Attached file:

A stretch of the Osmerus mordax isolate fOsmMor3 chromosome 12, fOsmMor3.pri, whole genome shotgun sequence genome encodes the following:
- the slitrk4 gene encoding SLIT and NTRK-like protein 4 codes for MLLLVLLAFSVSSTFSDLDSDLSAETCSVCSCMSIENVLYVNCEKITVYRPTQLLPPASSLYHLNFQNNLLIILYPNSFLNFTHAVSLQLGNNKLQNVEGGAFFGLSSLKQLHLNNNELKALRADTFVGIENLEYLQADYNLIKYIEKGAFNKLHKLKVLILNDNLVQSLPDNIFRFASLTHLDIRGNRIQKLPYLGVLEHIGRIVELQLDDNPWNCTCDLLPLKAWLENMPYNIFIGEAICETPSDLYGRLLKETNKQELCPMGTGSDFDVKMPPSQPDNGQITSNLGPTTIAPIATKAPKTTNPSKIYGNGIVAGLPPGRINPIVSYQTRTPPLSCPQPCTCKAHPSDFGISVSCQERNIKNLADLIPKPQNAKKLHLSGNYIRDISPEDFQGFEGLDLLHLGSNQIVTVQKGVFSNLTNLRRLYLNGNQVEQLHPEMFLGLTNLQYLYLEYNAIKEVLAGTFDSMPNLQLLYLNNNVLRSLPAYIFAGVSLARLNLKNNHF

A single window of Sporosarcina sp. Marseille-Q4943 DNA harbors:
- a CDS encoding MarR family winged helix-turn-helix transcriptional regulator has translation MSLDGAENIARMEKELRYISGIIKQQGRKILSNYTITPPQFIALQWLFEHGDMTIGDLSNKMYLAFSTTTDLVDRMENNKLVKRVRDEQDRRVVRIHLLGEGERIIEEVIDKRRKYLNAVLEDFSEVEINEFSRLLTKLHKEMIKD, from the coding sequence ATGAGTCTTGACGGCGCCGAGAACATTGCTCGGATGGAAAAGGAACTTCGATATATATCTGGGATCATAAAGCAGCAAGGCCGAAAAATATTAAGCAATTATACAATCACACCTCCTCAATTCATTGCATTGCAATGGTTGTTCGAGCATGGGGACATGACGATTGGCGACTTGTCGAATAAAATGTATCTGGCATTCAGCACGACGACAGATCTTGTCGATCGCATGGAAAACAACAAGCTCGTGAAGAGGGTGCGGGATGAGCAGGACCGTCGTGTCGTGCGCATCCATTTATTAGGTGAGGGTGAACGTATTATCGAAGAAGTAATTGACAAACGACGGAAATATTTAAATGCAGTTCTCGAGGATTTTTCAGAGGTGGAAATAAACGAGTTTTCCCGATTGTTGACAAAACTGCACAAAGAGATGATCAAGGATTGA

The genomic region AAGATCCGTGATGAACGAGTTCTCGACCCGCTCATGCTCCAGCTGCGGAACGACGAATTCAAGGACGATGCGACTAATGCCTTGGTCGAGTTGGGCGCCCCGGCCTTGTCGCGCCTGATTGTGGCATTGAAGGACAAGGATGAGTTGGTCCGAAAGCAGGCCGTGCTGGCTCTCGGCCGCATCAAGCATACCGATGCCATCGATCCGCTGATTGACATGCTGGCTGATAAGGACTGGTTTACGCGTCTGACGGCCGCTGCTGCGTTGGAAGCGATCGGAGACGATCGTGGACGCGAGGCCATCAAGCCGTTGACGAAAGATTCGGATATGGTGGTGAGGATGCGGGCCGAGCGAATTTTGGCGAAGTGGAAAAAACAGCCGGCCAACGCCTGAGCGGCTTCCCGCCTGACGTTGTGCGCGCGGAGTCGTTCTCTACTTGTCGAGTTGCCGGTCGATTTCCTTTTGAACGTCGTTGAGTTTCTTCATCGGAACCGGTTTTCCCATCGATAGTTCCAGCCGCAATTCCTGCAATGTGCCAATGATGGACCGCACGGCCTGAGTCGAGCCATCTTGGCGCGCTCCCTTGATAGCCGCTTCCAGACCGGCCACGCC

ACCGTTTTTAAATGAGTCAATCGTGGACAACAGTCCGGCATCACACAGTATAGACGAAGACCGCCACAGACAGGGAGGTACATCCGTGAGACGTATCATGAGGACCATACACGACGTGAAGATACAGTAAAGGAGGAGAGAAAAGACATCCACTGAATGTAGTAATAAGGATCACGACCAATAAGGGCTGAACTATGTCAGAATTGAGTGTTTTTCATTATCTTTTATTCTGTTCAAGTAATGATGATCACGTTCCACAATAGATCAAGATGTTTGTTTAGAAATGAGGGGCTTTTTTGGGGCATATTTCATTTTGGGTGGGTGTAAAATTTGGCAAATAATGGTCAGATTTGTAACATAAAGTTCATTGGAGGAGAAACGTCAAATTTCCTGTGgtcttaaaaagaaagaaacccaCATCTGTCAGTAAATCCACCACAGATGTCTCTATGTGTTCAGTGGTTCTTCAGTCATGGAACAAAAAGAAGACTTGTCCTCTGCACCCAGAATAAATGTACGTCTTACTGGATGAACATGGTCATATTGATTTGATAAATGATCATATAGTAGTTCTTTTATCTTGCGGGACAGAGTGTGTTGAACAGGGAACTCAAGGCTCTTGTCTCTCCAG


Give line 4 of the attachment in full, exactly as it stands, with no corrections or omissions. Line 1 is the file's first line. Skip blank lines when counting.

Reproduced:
- a CDS encoding MarR family winged helix-turn-helix transcriptional regulator has translation MSLDGAENIARMEKELRYISGIIKQQGRKILSNYTITPPQFIALQWLFEHGDMTIGDLSNKMYLAFSTTTDLVDRMENNKLVKRVRDEQDRRVVRIHLLGEGERIIEEVIDKRRKYLNAVLEDFSEVEINEFSRLLTKLHKEMIKD, from the coding sequence ATGAGTCTTGACGGCGCCGAGAACATTGCTCGGATGGAAAAGGAACTTCGATATATATCTGGGATCATAAAGCAGCAAGGCCGAAAAATATTAAGCAATTATACAATCACACCTCCTCAATTCATTGCATTGCAATGGTTGTTCGAGCATGGGGACATGACGATTGGCGACTTGTCGAATAAAATGTATCTGGCATTCAGCACGACGACAGATCTTGTCGATCGCATGGAAAACAACAAGCTCGTGAAGAGGGTGCGGGATGAGCAGGACCGTCGTGTCGTGCGCATCCATTTATTAGGTGAGGGTGAACGTATTATCGAAGAAGTAATTGACAAACGACGGAAATATTTAAATGCAGTTCTCGAGGATTTTTCAGAGGTGGAAATAAACGAGTTTTCCCGATTGTTGACAAAACTGCACAAAGAGATGATCAAGGATTGA